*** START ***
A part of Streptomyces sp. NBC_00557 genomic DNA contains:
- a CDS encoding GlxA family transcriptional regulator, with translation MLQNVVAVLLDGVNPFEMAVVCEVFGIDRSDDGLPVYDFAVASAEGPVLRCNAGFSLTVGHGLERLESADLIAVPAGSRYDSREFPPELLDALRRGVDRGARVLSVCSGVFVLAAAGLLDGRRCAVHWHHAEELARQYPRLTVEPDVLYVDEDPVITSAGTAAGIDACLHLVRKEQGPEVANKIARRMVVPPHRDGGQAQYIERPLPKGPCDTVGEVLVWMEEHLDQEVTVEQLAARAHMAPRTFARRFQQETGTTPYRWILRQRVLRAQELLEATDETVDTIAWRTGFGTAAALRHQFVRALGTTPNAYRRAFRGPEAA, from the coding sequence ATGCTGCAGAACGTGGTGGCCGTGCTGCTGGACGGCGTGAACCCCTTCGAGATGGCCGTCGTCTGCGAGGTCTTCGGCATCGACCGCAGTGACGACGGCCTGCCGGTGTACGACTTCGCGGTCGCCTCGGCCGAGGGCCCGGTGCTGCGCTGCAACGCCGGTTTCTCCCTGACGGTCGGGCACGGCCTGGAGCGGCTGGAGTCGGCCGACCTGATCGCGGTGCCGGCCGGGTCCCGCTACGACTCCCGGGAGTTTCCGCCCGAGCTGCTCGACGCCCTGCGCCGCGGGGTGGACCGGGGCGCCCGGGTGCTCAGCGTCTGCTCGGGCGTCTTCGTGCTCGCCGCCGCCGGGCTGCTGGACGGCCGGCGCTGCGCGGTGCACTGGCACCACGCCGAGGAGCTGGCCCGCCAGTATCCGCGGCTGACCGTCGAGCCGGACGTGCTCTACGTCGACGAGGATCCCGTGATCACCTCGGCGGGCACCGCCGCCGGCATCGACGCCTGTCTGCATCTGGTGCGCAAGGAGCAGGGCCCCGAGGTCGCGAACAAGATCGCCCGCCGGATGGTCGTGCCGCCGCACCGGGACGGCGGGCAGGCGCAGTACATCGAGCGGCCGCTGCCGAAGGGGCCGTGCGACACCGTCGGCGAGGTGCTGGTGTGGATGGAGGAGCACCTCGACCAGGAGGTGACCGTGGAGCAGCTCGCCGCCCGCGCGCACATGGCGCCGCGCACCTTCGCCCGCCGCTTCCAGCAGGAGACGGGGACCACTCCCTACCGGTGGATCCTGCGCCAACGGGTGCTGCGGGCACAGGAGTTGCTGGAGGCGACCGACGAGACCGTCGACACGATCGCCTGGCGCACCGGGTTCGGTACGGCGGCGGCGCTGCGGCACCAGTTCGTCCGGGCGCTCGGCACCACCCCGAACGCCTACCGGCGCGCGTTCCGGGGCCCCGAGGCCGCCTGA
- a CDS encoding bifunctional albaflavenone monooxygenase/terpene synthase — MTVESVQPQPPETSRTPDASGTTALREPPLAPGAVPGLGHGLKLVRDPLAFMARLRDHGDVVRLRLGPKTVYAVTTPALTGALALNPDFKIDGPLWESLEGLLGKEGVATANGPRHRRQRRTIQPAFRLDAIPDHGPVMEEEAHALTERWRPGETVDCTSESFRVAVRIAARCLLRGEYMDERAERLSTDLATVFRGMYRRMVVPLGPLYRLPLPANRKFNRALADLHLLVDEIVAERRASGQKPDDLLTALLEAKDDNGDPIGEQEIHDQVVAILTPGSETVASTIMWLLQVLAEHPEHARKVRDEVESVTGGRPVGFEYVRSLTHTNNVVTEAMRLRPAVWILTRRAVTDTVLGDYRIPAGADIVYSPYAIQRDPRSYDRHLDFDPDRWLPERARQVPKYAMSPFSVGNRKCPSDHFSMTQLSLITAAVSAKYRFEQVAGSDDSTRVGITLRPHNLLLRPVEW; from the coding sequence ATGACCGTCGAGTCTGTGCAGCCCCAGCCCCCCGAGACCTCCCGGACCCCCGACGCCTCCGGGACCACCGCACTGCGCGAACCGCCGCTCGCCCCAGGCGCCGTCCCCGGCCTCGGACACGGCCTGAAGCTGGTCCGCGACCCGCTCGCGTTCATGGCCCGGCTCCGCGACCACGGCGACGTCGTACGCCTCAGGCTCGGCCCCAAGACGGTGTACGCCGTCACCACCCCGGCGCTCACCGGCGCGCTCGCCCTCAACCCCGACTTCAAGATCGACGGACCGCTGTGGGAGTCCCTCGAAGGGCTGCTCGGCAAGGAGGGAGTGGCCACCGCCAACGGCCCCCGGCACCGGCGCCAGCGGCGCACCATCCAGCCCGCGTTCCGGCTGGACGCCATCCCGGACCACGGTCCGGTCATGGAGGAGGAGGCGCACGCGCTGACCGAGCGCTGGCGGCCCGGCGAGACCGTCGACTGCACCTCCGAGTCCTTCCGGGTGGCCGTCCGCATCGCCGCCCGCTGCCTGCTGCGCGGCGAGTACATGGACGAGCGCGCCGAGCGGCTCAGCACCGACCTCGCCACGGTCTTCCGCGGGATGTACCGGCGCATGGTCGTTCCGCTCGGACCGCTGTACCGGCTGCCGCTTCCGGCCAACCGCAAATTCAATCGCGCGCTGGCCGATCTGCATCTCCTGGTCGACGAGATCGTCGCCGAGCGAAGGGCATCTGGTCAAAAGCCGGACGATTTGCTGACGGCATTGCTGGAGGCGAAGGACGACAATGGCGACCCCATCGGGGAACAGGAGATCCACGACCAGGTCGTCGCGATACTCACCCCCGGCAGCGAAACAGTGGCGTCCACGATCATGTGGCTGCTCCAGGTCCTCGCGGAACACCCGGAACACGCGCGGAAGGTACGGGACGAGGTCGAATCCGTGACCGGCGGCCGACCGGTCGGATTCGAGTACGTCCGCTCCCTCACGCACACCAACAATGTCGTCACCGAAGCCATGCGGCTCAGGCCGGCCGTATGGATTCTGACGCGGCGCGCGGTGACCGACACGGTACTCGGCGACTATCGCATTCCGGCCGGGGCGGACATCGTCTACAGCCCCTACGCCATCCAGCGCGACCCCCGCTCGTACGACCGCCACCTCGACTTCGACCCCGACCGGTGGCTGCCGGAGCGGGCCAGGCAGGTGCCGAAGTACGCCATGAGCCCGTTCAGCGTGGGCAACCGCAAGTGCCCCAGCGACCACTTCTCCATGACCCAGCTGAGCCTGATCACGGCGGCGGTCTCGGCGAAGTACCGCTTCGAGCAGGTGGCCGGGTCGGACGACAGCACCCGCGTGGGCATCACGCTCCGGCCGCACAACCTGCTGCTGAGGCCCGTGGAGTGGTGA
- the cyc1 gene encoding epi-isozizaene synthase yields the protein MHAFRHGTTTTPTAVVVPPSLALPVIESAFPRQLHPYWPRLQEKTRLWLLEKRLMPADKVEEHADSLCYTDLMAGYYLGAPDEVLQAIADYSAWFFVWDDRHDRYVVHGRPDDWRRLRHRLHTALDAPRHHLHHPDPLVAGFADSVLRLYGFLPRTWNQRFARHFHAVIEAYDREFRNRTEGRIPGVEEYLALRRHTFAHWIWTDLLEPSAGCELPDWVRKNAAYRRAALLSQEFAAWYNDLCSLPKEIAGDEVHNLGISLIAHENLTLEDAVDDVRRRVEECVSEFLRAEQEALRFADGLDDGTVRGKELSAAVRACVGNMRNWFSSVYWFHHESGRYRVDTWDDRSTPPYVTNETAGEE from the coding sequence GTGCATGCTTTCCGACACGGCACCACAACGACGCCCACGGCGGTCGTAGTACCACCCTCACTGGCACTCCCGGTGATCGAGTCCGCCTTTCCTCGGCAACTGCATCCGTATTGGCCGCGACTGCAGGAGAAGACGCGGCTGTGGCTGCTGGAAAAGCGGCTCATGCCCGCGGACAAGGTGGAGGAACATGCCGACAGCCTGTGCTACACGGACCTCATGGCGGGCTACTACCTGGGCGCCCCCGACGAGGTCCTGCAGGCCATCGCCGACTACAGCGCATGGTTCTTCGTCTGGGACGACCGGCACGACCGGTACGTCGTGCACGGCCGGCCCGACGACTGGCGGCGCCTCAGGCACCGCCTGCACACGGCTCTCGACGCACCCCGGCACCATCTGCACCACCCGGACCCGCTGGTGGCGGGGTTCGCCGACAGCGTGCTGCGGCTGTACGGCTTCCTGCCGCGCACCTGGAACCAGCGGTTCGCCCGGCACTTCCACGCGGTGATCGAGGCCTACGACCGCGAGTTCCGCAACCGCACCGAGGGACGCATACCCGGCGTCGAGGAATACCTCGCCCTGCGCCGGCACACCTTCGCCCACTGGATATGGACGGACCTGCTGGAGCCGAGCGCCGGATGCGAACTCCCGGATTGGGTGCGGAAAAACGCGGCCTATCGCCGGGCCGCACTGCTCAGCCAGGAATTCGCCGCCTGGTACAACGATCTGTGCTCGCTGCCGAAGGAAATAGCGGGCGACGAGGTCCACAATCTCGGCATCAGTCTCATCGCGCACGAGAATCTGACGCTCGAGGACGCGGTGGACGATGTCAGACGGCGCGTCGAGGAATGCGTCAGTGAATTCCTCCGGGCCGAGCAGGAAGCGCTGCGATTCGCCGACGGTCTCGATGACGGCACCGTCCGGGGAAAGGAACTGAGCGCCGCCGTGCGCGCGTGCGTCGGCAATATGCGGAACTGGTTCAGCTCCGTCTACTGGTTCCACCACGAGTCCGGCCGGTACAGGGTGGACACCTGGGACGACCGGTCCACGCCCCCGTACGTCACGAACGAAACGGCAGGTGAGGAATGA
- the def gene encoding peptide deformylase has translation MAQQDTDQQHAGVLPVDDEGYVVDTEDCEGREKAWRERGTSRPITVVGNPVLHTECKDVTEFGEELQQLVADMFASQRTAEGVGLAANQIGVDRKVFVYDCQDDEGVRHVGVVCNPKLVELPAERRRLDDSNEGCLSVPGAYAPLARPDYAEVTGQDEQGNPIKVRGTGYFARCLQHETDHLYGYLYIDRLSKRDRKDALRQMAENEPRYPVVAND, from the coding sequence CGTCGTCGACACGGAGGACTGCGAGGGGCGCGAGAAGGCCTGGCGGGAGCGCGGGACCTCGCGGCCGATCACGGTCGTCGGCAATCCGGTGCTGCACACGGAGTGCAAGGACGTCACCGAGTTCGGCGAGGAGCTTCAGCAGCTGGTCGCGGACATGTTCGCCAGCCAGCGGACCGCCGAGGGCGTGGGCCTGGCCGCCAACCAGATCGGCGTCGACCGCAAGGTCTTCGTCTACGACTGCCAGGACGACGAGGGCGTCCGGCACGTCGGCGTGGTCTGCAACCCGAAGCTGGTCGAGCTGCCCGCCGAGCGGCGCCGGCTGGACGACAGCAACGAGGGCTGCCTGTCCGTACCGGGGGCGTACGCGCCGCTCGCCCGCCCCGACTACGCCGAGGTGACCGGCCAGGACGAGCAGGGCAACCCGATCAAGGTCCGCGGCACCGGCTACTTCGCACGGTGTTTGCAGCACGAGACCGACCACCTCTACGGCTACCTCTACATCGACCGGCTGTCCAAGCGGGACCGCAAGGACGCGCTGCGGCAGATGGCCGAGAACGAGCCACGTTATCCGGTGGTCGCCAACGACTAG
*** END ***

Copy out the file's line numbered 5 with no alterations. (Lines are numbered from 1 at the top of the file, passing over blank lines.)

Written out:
- the def gene encoding peptide deformylase has translation MAQQDTDQQHAGVLPVDDEGYVVDTEDCEGREKAWRERGTSRPITVVGNPVLHTECKDVTEFGEELQQLVADMFASQRTAEGVGLAANQIGVDRKVFVYDCQDDEGVRHVGVVCNPKLVELPAERRRLDDSNEGCLSVPGAYAPLARPDYAEVTGQDEQGNPIKVRGTGYFARCLQHETDHLYGYLYIDRLSKRDRKDALRQMAENEPRYPVVAND, from the coding sequence CGTCGTCGACACGGAGGACTGCGAGGGGCGCGAGAAGGCCTGGCGGGAGCGCGGGACCTCGCGGCCGATCACGGTCGTCGGCAATCCGGTGCTGCACACGGAGTGCAAGGACGTCACCGAGTTCGGCGAGGAGCTTCAGCAGCTGGTCGCGGACATGTTCGCCAGCCAGCGGACCGCCGAGGGCGTGGGCCTGGCCGCCAACCAGATCGGCGTCGACCGCAAGGTCTTCGTCTACGACTGCCAGGACGACGAGGGCGTCCGGCACGTCGGCGTGGTCTGCAACCCGAAGCTGGTCGAGCTGCCCGCCGAGCGGCGCCGGCTGGACGACAGCAACGAGGGCTGCCTGTCCGTACCGGGGGCGTACGCGCCGCTCGCCCGCCCCGACTACGCCGAGGTGACCGGCCAGGACGAGCAGGGCAACCCGATCAAGGTCCGCGGCACCGGCTACTTCGCACGGTGTTTGCAGCACGAGACCGACCACCTCTACGGCTACCTCTACATCGACCGGCTGTCCAAGCGGGACCGCAAGGACGCGCTGCGGCAGATGGCCGAGAACGAGCCACGTTATCCGGTGGTCGCCAACGACTAG